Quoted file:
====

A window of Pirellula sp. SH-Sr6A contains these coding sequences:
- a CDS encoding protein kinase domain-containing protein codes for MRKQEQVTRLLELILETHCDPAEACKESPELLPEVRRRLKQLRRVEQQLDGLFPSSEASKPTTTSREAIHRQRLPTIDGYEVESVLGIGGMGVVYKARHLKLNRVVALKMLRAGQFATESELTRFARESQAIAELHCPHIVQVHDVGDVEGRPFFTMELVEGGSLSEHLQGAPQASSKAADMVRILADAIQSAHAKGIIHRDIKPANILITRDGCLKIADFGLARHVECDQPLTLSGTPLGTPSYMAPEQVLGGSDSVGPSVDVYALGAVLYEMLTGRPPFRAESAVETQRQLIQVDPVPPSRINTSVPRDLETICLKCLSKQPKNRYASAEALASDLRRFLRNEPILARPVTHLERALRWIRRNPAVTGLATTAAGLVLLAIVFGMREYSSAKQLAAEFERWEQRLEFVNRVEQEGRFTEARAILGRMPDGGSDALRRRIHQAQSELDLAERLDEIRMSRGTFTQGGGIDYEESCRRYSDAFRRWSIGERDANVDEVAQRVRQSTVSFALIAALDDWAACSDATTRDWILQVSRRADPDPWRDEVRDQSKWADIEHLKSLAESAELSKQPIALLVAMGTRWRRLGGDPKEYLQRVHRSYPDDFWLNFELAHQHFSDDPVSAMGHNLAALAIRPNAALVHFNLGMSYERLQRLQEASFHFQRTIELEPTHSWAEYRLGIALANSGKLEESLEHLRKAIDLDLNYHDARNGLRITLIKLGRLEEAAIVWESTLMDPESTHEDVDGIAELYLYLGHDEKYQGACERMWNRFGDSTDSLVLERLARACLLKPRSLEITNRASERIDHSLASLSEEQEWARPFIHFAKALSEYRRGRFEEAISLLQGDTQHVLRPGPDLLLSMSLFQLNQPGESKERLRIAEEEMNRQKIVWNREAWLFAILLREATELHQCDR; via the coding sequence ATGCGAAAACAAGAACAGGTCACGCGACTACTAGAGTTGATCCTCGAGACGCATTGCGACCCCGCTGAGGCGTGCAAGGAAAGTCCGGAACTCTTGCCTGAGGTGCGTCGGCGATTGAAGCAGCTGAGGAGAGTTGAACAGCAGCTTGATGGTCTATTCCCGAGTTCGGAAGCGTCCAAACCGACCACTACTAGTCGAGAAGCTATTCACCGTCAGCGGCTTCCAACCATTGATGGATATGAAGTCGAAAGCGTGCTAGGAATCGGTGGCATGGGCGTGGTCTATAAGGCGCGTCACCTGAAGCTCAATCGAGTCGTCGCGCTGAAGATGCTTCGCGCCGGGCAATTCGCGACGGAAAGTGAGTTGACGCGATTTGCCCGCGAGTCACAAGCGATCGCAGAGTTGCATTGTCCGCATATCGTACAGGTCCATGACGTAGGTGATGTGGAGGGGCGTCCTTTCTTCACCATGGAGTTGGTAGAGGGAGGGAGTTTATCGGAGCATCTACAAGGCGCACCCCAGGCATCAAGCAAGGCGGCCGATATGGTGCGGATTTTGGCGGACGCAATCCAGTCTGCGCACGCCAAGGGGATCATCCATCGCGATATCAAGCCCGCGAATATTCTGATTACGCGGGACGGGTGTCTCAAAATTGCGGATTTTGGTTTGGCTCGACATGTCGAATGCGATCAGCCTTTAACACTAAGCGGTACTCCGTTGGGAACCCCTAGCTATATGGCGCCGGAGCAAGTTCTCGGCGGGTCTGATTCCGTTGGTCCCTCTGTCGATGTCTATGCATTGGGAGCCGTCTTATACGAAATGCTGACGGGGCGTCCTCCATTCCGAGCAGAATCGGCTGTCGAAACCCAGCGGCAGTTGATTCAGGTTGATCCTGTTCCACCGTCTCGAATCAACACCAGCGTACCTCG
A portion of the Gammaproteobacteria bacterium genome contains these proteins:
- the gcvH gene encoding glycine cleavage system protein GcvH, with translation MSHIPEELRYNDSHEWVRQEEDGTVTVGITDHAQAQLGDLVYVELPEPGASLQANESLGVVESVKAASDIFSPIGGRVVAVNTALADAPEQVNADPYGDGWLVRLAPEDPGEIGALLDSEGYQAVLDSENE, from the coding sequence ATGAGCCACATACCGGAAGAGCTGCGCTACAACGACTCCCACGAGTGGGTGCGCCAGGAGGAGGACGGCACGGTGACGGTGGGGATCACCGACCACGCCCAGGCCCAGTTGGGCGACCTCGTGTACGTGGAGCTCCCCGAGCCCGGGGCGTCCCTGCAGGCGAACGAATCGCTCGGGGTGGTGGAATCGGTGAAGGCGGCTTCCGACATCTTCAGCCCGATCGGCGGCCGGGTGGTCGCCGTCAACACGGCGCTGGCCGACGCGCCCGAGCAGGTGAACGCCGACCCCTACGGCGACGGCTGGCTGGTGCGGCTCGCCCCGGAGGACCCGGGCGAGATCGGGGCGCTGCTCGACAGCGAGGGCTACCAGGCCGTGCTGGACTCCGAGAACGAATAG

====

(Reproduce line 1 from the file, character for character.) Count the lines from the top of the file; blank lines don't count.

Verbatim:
A window of Pirellula sp. SH-Sr6A contains these coding sequences: